BOSTON, NOV. 6, 2014…..With a switch in governors occurring in January, the head of the state gaming commission plans to stay where he is.
Stephen Crosby, who heads up the five-member commission overseeing the state’s gambling industry, said he wants to see the casinos authorized by the 2011 state law built.
“My term is a seven-year term, if I chose to stay for seven years, and I’ve been in for two and a half or three,” Crosby said Thursday. “And my expectation is to stay on and probably try to bring these casinos to fruition.”
Gov. Deval Patrick appointed Crosby, who had previously served as founding dean of UMass Boston’s McCormack Graduate School of Policy and Global Studies, as chair in December 2011.
Crosby was secretary of administration and finance under Republican Gov. Paul Cellucci and Acting Gov. Jane Swift, as well as Swift’s chief of staff. Governor-elect Charlie Baker, who worked in the Cellucci administration, is in the process of hiring staff to stock up his administration in January.
Asked for his analysis of voters on Tuesday rejecting an effort to repeal the casino law, Crosby said, “Believe it or not, we were not invested in the outcome. Obviously some of our employees were a little bit anxious.”
Crosby said the commission will be “attentive” to the 40 percent who voted for repealing the law.
“Sixty percent is a landslide in most elections,” he said. “But 40 percent of the people voted against it. And that means we need to be attentive to the 40 percent of the people who would rather not have casino gambling. We’re going to pay attention to their concerns, we’re going to pay attention to problem gambling, we’re going to pay attention to traffic, we’re going to pay attention to all the kinds of mitigation. The Legislature gave us the tools to do that.”
Crosby said the ballot campaign largely did not affect the burgeoning casino industry in Massachusetts, though there may have been a “small impact” in Springfield.
He added that Springfield, where MGM is building a resort casino, voted “overwhelmingly” against the repeal.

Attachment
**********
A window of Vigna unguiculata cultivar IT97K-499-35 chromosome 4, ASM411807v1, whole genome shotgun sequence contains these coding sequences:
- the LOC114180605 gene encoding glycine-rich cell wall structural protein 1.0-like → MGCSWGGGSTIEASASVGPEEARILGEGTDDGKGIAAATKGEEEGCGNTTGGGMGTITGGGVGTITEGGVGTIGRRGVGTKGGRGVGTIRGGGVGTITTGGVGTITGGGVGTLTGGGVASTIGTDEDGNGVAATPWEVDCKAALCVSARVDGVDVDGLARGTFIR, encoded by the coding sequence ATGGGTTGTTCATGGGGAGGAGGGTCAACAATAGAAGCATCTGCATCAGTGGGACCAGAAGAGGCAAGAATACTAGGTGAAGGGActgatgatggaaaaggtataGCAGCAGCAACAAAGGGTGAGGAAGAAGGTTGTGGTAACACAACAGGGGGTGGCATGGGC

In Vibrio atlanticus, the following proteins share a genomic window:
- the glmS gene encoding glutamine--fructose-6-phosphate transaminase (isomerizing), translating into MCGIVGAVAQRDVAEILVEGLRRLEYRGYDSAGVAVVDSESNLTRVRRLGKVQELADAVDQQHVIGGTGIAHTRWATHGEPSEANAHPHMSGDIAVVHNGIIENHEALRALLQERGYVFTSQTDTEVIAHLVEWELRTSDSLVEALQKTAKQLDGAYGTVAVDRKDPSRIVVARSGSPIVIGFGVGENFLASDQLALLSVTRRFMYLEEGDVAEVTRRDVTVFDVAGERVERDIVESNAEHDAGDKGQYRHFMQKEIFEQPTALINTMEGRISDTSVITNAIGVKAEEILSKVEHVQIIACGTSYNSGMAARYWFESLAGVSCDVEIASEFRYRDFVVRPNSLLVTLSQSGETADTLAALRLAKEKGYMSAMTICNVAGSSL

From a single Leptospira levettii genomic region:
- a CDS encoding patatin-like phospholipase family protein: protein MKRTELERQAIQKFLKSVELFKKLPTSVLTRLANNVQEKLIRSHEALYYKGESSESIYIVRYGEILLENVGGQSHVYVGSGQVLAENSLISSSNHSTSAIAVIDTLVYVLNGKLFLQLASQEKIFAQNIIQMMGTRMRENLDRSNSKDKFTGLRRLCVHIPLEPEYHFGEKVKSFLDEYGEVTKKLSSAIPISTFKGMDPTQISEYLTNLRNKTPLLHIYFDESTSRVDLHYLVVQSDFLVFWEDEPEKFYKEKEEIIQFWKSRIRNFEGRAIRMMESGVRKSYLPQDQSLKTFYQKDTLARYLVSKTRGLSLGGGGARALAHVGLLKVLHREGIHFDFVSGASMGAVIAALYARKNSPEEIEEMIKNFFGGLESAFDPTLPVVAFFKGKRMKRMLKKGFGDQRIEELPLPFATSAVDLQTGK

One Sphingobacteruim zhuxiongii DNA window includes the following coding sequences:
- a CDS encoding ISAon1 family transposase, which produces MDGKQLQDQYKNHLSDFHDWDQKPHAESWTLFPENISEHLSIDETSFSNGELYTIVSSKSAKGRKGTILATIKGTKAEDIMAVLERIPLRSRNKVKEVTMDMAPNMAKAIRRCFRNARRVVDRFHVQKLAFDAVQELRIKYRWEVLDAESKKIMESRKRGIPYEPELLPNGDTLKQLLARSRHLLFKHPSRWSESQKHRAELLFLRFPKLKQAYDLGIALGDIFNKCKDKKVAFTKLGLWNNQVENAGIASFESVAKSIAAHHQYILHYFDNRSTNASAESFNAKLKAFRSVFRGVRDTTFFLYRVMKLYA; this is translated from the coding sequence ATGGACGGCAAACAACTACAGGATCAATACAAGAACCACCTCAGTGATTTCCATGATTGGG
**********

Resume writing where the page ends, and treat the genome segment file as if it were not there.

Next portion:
“Our position is if you’re going to have casino gambling, and the public has said we are, if you’re going to have it, we want it to be done as well as it can possibly be done,” Crosby said. “We want to maximize the benefits and minimize the negative consequences. People said, ’60-40, do it,’ all right, our job now is to get it done as well as we can possibly get it done.”
Crosby spoke to reporters after the commission unanimously voted to formally award licenses to MGM Springfield and Wynn, which is planning to build a resort casino in Everett. Wynn paid the $85 million licensing fee on Thursday, while MGM plans to pay its fee by Nov. 17.
The commission also voted to push back by two months application deadlines for the Region C license, citing uncertainty that had been created by the unsuccessful ballot question and ongoing questions about whether the Mashpee Wampanoag tribe has the ability to build a casino in Taunton.
Commissioners unanimously approved three “placeholder” applications for live horseracing.
One application, from the New England Thoroughbred Horsemen’s Benevolent Association, asked for one day of horse racing at Suffolk Downs, which unsuccessfully partnered with Mohegan Sun for the greater Boston casino license that went to Wynn.
After they lost out on the casino license earlier this fall, Suffolk Downs officials who had pinned hopes on the license reviving the historic racetrack said over a thousand jobs would be lost.
The other two applications the commission approved on Thursday were from Raynham Park owner George Carney, who is seeking live horse racing at the Brockton Fairgrounds.
“We kept three different applications alive today, so there are a couple of possibilities out there for thoroughbred racing,” said Gayle Cameron, one of the gaming commission members. “We anticipate when the entities can get it together, a full application, that certainly we will consider.”
Asked how likely it is that Suffolk Downs will host racing next year, Cameron said, “I can’t speculate on that.”
Copyright 2014 State House News Service